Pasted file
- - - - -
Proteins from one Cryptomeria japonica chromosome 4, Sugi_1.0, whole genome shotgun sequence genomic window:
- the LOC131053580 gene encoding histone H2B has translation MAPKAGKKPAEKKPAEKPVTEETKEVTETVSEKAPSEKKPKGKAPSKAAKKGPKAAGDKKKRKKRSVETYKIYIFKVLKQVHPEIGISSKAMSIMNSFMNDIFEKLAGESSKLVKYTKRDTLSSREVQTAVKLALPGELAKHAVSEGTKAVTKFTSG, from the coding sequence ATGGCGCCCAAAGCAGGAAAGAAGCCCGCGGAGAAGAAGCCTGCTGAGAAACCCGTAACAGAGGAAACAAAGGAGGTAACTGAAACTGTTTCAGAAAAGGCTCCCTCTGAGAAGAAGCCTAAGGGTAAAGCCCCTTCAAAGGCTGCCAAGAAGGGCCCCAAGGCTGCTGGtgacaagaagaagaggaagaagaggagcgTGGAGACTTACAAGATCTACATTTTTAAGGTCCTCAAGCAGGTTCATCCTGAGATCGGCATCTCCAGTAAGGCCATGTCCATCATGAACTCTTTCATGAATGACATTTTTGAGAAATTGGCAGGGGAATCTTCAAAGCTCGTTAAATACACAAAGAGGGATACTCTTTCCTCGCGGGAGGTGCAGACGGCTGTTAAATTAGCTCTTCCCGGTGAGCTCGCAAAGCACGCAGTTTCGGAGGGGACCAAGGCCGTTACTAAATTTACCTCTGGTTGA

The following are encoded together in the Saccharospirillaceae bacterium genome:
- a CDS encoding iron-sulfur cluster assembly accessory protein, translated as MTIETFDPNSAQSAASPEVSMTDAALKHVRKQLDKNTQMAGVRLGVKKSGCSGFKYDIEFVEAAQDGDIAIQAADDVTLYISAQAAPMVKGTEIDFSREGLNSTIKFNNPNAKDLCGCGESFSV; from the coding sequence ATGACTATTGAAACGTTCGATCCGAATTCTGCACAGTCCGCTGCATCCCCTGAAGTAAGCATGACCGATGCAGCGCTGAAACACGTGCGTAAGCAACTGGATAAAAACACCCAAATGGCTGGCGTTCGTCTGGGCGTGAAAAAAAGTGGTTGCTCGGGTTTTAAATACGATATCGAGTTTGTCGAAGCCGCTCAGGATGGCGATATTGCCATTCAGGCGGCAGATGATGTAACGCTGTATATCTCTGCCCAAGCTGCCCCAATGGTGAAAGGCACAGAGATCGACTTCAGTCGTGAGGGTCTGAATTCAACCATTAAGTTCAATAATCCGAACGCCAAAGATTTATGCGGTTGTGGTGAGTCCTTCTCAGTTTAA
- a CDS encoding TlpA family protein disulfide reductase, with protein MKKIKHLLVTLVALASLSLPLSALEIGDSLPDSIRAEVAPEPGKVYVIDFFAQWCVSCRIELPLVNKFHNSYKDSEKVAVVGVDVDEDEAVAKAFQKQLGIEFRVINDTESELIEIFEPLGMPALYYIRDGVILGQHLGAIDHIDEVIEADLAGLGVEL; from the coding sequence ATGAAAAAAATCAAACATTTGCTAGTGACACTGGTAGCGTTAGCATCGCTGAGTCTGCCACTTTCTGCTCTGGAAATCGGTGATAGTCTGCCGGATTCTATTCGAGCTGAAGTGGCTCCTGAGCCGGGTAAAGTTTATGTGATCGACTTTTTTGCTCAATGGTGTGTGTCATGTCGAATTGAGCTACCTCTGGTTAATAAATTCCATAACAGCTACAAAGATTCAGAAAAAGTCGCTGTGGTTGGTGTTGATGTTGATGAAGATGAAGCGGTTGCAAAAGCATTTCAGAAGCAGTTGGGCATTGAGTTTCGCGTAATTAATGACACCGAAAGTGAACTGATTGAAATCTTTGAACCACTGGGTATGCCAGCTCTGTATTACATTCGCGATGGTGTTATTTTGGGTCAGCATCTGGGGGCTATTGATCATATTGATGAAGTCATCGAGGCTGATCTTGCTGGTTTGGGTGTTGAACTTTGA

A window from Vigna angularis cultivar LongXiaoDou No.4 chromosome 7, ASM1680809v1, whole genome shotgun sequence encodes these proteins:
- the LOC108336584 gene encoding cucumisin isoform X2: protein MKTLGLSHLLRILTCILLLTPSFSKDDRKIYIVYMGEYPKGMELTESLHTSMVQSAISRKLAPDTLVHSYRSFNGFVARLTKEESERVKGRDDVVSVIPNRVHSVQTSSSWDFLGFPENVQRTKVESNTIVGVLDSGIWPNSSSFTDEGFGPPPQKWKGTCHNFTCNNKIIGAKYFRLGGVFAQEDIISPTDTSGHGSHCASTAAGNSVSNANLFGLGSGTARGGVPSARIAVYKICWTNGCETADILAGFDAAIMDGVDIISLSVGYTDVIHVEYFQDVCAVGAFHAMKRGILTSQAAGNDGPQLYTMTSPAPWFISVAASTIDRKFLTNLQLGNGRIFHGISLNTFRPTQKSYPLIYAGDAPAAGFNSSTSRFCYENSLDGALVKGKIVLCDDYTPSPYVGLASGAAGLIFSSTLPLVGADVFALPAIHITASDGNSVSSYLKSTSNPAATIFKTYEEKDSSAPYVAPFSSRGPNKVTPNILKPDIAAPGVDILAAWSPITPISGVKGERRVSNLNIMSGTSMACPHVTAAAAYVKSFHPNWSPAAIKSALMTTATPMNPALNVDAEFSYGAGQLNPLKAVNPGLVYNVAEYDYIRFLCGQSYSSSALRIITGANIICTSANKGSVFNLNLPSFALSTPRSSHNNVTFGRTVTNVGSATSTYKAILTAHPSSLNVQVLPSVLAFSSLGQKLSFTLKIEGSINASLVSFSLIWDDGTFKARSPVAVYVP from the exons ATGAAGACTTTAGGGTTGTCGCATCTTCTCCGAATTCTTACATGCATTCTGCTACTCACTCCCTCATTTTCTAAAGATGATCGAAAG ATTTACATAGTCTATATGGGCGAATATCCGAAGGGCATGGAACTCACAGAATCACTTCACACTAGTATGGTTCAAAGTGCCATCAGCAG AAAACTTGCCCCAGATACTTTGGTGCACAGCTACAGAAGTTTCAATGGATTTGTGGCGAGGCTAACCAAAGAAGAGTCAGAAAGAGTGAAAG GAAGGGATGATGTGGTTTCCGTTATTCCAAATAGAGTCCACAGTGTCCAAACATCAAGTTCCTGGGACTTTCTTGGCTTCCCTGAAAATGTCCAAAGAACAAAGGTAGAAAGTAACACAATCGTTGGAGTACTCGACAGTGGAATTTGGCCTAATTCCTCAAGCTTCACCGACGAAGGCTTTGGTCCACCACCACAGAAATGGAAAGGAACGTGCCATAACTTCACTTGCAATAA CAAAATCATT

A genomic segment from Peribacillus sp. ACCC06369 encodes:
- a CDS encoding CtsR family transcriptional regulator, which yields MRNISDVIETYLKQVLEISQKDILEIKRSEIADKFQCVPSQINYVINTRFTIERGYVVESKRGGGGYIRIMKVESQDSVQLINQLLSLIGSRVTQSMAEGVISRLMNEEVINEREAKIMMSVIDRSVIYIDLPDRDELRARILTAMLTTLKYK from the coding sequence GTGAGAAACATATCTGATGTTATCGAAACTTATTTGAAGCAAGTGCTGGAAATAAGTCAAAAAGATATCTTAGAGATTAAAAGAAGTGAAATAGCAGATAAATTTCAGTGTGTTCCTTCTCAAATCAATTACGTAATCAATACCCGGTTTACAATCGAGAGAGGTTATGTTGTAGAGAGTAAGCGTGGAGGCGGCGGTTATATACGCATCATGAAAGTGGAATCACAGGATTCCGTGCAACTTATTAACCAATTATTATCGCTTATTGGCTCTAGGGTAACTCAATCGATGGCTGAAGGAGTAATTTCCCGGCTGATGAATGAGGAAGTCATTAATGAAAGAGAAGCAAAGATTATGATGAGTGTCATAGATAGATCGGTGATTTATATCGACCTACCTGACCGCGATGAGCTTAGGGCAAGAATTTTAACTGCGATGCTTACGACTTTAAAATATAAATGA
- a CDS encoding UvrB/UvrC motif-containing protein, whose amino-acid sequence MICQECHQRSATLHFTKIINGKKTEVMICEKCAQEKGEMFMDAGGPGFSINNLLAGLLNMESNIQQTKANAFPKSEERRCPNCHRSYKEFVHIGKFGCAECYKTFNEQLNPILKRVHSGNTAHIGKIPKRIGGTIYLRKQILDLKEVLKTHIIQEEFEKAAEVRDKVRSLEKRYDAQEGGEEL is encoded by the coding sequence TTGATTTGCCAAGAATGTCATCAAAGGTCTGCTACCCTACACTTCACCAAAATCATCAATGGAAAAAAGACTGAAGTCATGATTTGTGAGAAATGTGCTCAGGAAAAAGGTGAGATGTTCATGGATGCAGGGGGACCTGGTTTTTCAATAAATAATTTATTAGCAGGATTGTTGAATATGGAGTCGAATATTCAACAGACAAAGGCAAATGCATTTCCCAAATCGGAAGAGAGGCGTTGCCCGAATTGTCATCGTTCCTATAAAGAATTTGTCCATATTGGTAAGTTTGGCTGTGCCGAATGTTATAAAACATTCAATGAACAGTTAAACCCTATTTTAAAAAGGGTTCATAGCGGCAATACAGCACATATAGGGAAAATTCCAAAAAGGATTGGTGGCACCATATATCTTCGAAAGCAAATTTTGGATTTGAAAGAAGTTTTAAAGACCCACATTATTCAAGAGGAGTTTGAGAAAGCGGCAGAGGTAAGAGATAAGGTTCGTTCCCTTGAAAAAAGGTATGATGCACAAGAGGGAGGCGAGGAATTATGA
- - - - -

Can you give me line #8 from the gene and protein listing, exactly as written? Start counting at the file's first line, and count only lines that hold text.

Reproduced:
A genomic segment from Peribacillus sp. ACCC06369 encodes: